‘Will We Ever Return To Pre-Covid19 Norms?’ Executive Directors Convene To Address Post Pandemic Synagogue Life

25 Jan 2021

55 Synagogues From  13 U.S. States And 3 Canadian Provinces Join Orthodox Union Conference

As the world continues to vaccinate and look toward the future after the COVID-19 pandemic, the Orthodox Union, the nation’s oldest and largest umbrella organization for the North American Orthodox Jewish community, convened executive directors from 55 U.S. synagogues to begin to gear up for the re-opening of full community and synagogue activities.

They discussed the challenges brought upon by the pandemic as well as how their communities, rabbis and youth program leaders were able to provide innovative programming in ways that ensured the safety of their membership.

The group also delved into the economic impact the pandemic had on their shuls’ revenue streams, like large simchas and other fundraisers as well as the hopes that the vaccine administration will help their synagogues and congregants eventually return to normal operations, and events in the near future.

The executive directors come from more than 55 U.S. synagogues across California, Florida, Georgia, Illinois, Louisiana, Maryland, Missouri, New Jersey, New York, Oregon, Pennsylvania, Texas and Virginia participated in the virtual confab. The Canadian contingent joined from a handful of shuls in Edmonton, Vancouver and Toronto.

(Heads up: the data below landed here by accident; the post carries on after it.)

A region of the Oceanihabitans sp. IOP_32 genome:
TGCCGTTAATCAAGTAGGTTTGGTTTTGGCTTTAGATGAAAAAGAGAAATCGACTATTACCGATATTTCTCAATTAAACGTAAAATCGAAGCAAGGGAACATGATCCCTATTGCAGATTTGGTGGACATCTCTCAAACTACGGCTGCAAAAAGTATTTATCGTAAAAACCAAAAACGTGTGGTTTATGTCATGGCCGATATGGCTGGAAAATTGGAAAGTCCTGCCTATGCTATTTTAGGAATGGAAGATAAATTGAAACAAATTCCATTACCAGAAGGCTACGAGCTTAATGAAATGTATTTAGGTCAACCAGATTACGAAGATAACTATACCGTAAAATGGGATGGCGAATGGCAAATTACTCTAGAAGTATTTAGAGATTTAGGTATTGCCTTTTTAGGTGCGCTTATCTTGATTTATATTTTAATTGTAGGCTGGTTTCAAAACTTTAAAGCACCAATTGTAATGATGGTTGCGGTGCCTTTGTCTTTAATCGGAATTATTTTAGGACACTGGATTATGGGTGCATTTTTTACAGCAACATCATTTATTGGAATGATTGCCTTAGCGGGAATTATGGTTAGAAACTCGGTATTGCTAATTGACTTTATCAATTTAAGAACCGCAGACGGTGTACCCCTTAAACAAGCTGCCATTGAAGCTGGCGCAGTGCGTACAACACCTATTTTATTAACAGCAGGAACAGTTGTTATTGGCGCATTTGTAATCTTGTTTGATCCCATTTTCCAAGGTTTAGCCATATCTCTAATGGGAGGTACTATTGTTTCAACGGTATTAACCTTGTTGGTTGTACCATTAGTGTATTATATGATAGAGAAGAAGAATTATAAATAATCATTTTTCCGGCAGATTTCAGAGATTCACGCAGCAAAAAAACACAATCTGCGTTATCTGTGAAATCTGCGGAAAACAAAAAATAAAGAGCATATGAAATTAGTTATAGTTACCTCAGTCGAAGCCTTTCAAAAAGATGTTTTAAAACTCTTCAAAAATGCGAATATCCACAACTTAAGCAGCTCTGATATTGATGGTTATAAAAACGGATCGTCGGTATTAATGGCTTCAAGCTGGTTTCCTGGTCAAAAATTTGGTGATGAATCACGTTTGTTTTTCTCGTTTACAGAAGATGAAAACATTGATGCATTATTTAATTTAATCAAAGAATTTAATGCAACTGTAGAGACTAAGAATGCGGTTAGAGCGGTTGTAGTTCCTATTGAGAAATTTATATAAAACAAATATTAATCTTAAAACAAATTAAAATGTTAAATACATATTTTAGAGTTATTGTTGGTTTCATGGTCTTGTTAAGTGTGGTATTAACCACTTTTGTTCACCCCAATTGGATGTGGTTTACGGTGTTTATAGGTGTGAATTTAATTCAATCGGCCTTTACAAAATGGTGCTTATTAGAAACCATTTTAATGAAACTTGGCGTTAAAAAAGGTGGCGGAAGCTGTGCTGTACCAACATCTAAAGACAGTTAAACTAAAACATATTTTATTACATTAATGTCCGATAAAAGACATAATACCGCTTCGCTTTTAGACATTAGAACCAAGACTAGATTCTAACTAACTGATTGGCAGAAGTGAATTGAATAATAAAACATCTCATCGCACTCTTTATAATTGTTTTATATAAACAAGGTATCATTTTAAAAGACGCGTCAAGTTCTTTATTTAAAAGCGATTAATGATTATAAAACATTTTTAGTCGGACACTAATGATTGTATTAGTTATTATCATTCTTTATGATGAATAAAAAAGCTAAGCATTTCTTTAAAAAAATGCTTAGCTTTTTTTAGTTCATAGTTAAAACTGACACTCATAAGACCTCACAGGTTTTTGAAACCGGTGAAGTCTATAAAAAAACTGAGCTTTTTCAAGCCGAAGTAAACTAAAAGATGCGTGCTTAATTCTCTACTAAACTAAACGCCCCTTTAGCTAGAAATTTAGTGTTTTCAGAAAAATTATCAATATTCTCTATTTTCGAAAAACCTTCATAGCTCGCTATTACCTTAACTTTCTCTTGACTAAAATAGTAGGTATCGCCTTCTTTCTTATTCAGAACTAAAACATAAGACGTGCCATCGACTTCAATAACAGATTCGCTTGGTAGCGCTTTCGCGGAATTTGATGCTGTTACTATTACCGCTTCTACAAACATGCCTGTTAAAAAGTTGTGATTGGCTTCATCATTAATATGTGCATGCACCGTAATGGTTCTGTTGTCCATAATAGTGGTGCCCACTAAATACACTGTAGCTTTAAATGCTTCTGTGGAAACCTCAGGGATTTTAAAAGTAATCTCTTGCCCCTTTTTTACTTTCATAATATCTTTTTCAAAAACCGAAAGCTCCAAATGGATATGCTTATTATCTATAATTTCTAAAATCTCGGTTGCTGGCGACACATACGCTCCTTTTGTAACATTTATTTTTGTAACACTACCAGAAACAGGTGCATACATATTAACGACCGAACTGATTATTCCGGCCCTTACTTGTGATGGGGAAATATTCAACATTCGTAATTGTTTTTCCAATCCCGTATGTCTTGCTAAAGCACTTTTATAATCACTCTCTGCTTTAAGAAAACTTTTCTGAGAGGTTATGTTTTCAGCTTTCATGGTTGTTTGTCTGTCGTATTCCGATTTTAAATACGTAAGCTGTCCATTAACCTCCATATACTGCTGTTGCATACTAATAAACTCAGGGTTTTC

“So many of our shuls followed the advice of health officials and in the interests of safety, shuttered their doors in March in order to slow the spread of the virus in their communities,” said Orthodox Union President Moishe Bane. “During the time they were closed, their members and their needs didn’t disappear, and the shul and its professional staff led the charge in keeping the communal and religious connections strong through innovative programming, mainly virtually. But all our communities realize the time to plan for a post pandemic schedule is now.”

“Once it was safe to do so, our shuls began to slowly re-open in line with local health and government guidance,” said Orthodox Union Executive Vice President Rabbi Moshe Hauer. “With limited in-person attendance as mandated by each state’s unique situation, these synagogues had to rapidly pivot to address their communities’ needs as well as the economic impact the pandemic had on their members and how it would affect the synagogues future participation and stability.”

“As we look to the near future, and hopefully a period of successful and expedited vaccine administration, many of our shuls are left contemplating what’s next and how to resume their pre-COVID19 normal operations once it’s safe to do so,” said OU Synagogue & Community Services Director Rabbi Adir Posy “It’s inspiring to see how these executive directors rose to the challenges of the moment and keep forging along during this tumultuous time.”

Founded in 1898, the Orthodox Union, (OU), serves as the voice of American Orthodox Jewry, with over 400 congregations in its synagogue network. As the umbrella organization for American Orthodox Jewry, the OU is at the forefront of advocacy work on both state and federal levels, outreach to Jewish teens and young professionals through NCSY, Israel Free Spirit Birthright, Yachad and OU Press, among many other divisions and programs.